Changes afoot: Canadian corporate law



Proposed amendments to Canadian corporate regulations are planned to come into force on July 1, 2021 and are currently open for comment. On March 27, 2021, the proposed amendments were pre-published in the Canada Gazette. The Government has launched public consultations giving the public and key stakeholders the opportunity to comment on the proposed regulations until April 27, 2021. The changes are intended to achieve three things: (1) increase board quality and accountability towards shareholders; (2) more clarity and predictability to stakeholders around the availability of various documents so corporations can prepare accordingly; and (3) more coherent rules for a more consistent application.


On May 1, 2018, Bill C-25 An Act to amend the Canada Business Corporations Act, the Canada Cooperatives Act, the Canada Not-for-profit Corporations Act, and the Competition Act (the “Amending Act”) received royal assent. The Amending Act aimed to reduce regulatory burdens to enhance shareholder democracy and participation, diversity and women’s representation on corporate boards and in management positions, and to improve corporate transparency and business certainty.

While parts of the Amending Act have already come into force, other provisions require regulatory amendments to become operational. The proposed amendments, which will be discussed in detail below, will amend:

  • the Canada Business Corporations Regulations, 2001 (“CBCR”);
  • the Canada Cooperatives Regulations (“Coop Regulations”); and
  • the Canada Not-for-profit Corporations Regulations (“NFP Regulations”).

In the section below, we summarize the current requirements and outline the proposed changes.

The proposed amendments

The proposed amendments will provide details to the following provisions:

  • election of directors;
  • keeping and producing documents by the Director; and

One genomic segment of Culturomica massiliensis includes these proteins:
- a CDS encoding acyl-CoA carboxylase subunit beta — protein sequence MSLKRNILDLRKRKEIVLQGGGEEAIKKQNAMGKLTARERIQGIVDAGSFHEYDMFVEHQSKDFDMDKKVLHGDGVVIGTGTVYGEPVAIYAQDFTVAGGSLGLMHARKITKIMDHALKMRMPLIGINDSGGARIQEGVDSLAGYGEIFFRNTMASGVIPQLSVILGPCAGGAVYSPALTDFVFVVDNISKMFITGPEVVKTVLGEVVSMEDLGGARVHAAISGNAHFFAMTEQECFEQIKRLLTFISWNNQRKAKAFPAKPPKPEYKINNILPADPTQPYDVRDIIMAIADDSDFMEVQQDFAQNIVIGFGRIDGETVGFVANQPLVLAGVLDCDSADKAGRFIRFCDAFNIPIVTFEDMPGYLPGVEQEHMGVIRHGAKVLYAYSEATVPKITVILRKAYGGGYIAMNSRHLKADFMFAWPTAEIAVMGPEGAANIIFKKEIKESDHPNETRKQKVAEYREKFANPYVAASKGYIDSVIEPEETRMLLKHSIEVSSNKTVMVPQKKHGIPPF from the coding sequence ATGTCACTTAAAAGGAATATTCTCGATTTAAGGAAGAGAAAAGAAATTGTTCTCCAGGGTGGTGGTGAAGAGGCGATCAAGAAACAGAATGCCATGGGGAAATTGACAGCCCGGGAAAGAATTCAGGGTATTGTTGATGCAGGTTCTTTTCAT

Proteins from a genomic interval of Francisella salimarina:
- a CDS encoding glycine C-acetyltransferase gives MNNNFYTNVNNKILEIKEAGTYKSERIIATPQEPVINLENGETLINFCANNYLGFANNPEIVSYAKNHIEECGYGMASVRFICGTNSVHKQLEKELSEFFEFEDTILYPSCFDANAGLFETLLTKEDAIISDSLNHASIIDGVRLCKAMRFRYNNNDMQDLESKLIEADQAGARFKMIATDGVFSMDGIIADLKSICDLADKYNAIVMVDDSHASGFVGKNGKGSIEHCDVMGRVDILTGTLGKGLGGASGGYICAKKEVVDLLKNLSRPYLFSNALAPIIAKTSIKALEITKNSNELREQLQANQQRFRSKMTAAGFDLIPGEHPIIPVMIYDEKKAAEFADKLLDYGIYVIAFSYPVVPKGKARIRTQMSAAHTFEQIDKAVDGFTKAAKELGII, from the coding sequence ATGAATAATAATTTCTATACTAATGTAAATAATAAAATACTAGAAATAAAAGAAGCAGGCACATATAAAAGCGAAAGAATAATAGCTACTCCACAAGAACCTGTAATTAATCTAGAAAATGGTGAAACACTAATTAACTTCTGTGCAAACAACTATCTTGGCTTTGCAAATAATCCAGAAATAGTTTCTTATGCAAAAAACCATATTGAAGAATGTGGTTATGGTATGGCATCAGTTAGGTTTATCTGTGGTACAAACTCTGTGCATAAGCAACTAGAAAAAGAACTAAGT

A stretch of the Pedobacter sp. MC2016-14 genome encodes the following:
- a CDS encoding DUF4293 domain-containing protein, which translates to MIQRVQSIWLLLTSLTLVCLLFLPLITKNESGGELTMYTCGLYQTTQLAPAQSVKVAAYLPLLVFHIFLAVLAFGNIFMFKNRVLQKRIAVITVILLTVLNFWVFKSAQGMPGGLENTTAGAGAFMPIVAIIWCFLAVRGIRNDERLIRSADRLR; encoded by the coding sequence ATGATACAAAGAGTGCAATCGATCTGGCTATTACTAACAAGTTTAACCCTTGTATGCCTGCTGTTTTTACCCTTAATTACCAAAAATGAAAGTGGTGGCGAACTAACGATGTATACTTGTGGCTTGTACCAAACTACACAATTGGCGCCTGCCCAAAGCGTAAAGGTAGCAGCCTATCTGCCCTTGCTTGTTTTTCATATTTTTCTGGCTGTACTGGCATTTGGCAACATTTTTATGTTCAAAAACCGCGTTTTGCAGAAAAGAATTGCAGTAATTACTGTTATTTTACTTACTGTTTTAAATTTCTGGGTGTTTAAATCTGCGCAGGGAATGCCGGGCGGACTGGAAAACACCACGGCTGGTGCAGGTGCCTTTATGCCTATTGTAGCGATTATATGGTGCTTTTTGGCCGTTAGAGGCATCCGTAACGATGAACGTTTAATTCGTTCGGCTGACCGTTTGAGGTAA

• technical regulatory amendments.

1) Election of directors

The proposed amendments would amend the CBCR and Coop Regulations.

  1. Mandatory annual election of directors
Current Requirement Proposed Amendment
  • Except in the case where the corporation has adopted a system of cumulative voting, an election of directors must be held at least once every three (3) years, and a director’s term expires no later than the close of the third annual meeting following their election.
  • This rule applies to both public and private Canada Business Corporations Act (“CBCA”) corporations.
  • All public corporations will be required to hold a complete election of the entire board at each annual meeting.
  • Private companies can continue with the three (3) year rule or adopt this new one.
  1. Mandatory individual director voting
Current Requirement Proposed Amendment
  • No requirement for slate or individual voting except where the corporation’s articles or by-laws have adopted a system of cumulative voting.
  • All public corporations required to elect their directors by individual director voting.
  • Can be voluntarily adopted by private companies but not required.
  1. Majority voting
Current requirement Proposed Amendment
  • Election of directors is done by plurality voting where shareholders are given the choice to vote "for" or "withhold". In an uncontested election, a plurality system allows an individual to be elected with less than a majority of the votes cast "for".
  • All public corporations will be subject to mandatory majority voting, involving:
    • shareholders will be able to vote “for” or “against” a director rather than “withholding”, so a new proxy form will be created;
    • if, in an uncontested election, a candidate fails to receive more votes “for” than “against”, the individual is not elected and the position remains open; and
    • with limited exceptions, a failed candidate is not eligible to be appointed to fill in the vacancy before the next meeting of shareholders.